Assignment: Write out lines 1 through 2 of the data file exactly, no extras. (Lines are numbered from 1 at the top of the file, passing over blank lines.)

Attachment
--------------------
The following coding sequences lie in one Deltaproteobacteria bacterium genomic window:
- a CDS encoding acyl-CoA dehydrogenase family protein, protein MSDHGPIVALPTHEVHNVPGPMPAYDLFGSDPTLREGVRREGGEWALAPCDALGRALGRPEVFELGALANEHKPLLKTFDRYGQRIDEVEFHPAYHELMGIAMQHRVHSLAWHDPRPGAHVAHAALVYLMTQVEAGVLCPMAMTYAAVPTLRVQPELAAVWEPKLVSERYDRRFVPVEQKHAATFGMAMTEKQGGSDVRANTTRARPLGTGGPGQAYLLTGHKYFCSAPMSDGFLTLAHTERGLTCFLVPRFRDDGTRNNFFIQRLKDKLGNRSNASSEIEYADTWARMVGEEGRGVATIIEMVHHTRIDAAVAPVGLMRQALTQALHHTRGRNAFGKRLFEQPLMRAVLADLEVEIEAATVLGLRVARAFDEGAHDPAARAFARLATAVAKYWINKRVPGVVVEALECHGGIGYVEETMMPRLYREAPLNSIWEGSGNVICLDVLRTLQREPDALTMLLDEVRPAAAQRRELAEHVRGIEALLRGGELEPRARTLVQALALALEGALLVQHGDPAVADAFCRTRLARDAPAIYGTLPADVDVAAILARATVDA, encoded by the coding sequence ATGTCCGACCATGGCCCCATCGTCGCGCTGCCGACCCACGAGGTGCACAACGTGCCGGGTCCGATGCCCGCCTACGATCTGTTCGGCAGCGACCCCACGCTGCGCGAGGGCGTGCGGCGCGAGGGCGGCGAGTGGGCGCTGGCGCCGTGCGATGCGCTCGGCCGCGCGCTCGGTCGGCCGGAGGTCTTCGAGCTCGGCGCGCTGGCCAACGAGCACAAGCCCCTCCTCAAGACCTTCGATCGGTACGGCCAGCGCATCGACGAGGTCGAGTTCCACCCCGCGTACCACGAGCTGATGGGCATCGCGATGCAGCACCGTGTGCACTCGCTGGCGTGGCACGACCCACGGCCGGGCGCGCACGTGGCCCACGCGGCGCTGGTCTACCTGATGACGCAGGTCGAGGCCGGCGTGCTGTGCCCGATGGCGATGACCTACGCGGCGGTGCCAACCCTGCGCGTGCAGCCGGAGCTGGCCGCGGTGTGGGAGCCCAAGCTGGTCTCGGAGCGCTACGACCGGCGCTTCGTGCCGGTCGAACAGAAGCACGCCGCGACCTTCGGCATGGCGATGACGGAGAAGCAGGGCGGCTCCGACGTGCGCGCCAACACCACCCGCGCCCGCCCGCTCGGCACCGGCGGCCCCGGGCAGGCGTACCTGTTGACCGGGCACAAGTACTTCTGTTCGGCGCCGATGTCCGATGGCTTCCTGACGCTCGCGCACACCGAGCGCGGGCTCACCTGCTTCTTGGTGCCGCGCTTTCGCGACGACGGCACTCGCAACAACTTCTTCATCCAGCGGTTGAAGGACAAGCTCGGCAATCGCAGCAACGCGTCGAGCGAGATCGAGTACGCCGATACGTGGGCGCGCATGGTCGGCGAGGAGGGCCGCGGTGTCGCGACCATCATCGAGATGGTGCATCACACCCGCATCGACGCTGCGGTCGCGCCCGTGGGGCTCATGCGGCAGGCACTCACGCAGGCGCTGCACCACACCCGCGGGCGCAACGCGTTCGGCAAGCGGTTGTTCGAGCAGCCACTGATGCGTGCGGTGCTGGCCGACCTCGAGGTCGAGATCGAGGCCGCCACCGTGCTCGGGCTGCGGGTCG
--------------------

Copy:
The following coding sequences lie in one Deltaproteobacteria bacterium genomic window:
- a CDS encoding acyl-CoA dehydrogenase family protein, protein MSDHGPIVALPTHEVHNVPGPMPAYDLFGSDPTLREGVRREGGEWALAPCDALGRALGRPEVFELGALANEHKPLLKTFDRYGQRIDEVEFHPAYHELMGIAMQHRVHSLAWHDPRPGAHVAHAALVYLMTQVEAGVLCPMAMTYAAVPTLRVQPELAAVWEPKLVSERYDRRFVPVEQKHAATFGMAMTEKQGGSDVRANTTRARPLGTGGPGQAYLLTGHKYFCSAPMSDGFLTLAHTERGLTCFLVPRFRDDGTRNNFFIQRLKDKLGNRSNASSEIEYADTWARMVGEEGRGVATIIEMVHHTRIDAAVAPVGLMRQALTQALHHTRGRNAFGKRLFEQPLMRAVLADLEVEIEAATVLGLRVARAFDEGAHDPAARAFARLATAVAKYWINKRVPGVVVEALECHGGIGYVEETMMPRLYREAPLNSIWEGSGNVICLDVLRTLQREPDALTMLLDEVRPAAAQRRELAEHVRGIEALLRGGELEPRARTLVQALALALEGALLVQHGDPAVADAFCRTRLARDAPAIYGTLPADVDVAAILARATVDA, encoded by the coding sequence ATGTCCGACCATGGCCCCATCGTCGCGCTGCCGACCCACGAGGTGCACAACGTGCCGGGTCCGATGCCCGCCTACGATCTGTTCGGCAGCGACCCCACGCTGCGCGAGGGCGTGCGGCGCGAGGGCGGCGAGTGGGCGCTGGCGCCGTGCGATGCGCTCGGCCGCGCGCTCGGTCGGCCGGAGGTCTTCGAGCTCGGCGCGCTGGCCAACGAGCACAAGCCCCTCCTCAAGACCTTCGATCGGTACGGCCAGCGCATCGACGAGGTCGAGTTCCACCCCGCGTACCACGAGCTGATGGGCATCGCGATGCAGCACCGTGTGCACTCGCTGGCGTGGCACGACCCACGGCCGGGCGCGCACGTGGCCCACGCGGCGCTGGTCTACCTGATGACGCAGGTCGAGGCCGGCGTGCTGTGCCCGATGGCGATGACCTACGCGGCGGTGCCAACCCTGCGCGTGCAGCCGGAGCTGGCCGCGGTGTGGGAGCCCAAGCTGGTCTCGGAGCGCTACGACCGGCGCTTCGTGCCGGTCGAACAGAAGCACGCCGCGACCTTCGGCATGGCGATGACGGAGAAGCAGGGCGGCTCCGACGTGCGCGCCAACACCACCCGCGCCCGCCCGCTCGGCACCGGCGGCCCCGGGCAGGCGTACCTGTTGACCGGGCACAAGTACTTCTGTTCGGCGCCGATGTCCGATGGCTTCCTGACGCTCGCGCACACCGAGCGCGGGCTCACCTGCTTCTTGGTGCCGCGCTTTCGCGACGACGGCACTCGCAACAACTTCTTCATCCAGCGGTTGAAGGACAAGCTCGGCAATCGCAGCAACGCGTCGAGCGAGATCGAGTACGCCGATACGTGGGCGCGCATGGTCGGCGAGGAGGGCCGCGGTGTCGCGACCATCATCGAGATGGTGCATCACACCCGCATCGACGCTGCGGTCGCGCCCGTGGGGCTCATGCGGCAGGCACTCACGCAGGCGCTGCACCACACCCGCGGGCGCAACGCGTTCGGCAAGCGGTTGTTCGAGCAGCCACTGATGCGTGCGGTGCTGGCCGACCTCGAGGTCGAGATCGAGGCCGCCACCGTGCTCGGGCTGCGGGTCG